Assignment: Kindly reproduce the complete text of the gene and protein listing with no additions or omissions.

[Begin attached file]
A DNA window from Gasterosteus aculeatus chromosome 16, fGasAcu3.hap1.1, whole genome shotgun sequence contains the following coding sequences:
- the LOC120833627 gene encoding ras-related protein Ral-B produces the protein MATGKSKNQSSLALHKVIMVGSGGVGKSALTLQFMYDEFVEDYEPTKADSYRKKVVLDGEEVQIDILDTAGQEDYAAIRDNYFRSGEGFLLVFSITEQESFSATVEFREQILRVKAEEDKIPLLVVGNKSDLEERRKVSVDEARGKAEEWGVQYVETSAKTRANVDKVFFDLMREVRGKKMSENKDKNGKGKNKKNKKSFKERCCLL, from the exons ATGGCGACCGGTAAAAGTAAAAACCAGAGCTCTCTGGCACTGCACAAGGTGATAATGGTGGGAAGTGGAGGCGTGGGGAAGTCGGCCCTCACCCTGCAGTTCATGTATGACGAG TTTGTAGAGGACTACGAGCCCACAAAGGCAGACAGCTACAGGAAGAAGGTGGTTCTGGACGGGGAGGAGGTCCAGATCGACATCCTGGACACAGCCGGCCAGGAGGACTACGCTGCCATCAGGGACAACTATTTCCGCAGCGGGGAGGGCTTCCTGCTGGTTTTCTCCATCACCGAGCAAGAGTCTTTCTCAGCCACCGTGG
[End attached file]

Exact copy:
A DNA window from Gasterosteus aculeatus chromosome 16, fGasAcu3.hap1.1, whole genome shotgun sequence contains the following coding sequences:
- the LOC120833627 gene encoding ras-related protein Ral-B produces the protein MATGKSKNQSSLALHKVIMVGSGGVGKSALTLQFMYDEFVEDYEPTKADSYRKKVVLDGEEVQIDILDTAGQEDYAAIRDNYFRSGEGFLLVFSITEQESFSATVEFREQILRVKAEEDKIPLLVVGNKSDLEERRKVSVDEARGKAEEWGVQYVETSAKTRANVDKVFFDLMREVRGKKMSENKDKNGKGKNKKNKKSFKERCCLL, from the exons ATGGCGACCGGTAAAAGTAAAAACCAGAGCTCTCTGGCACTGCACAAGGTGATAATGGTGGGAAGTGGAGGCGTGGGGAAGTCGGCCCTCACCCTGCAGTTCATGTATGACGAG TTTGTAGAGGACTACGAGCCCACAAAGGCAGACAGCTACAGGAAGAAGGTGGTTCTGGACGGGGAGGAGGTCCAGATCGACATCCTGGACACAGCCGGCCAGGAGGACTACGCTGCCATCAGGGACAACTATTTCCGCAGCGGGGAGGGCTTCCTGCTGGTTTTCTCCATCACCGAGCAAGAGTCTTTCTCAGCCACCGTGG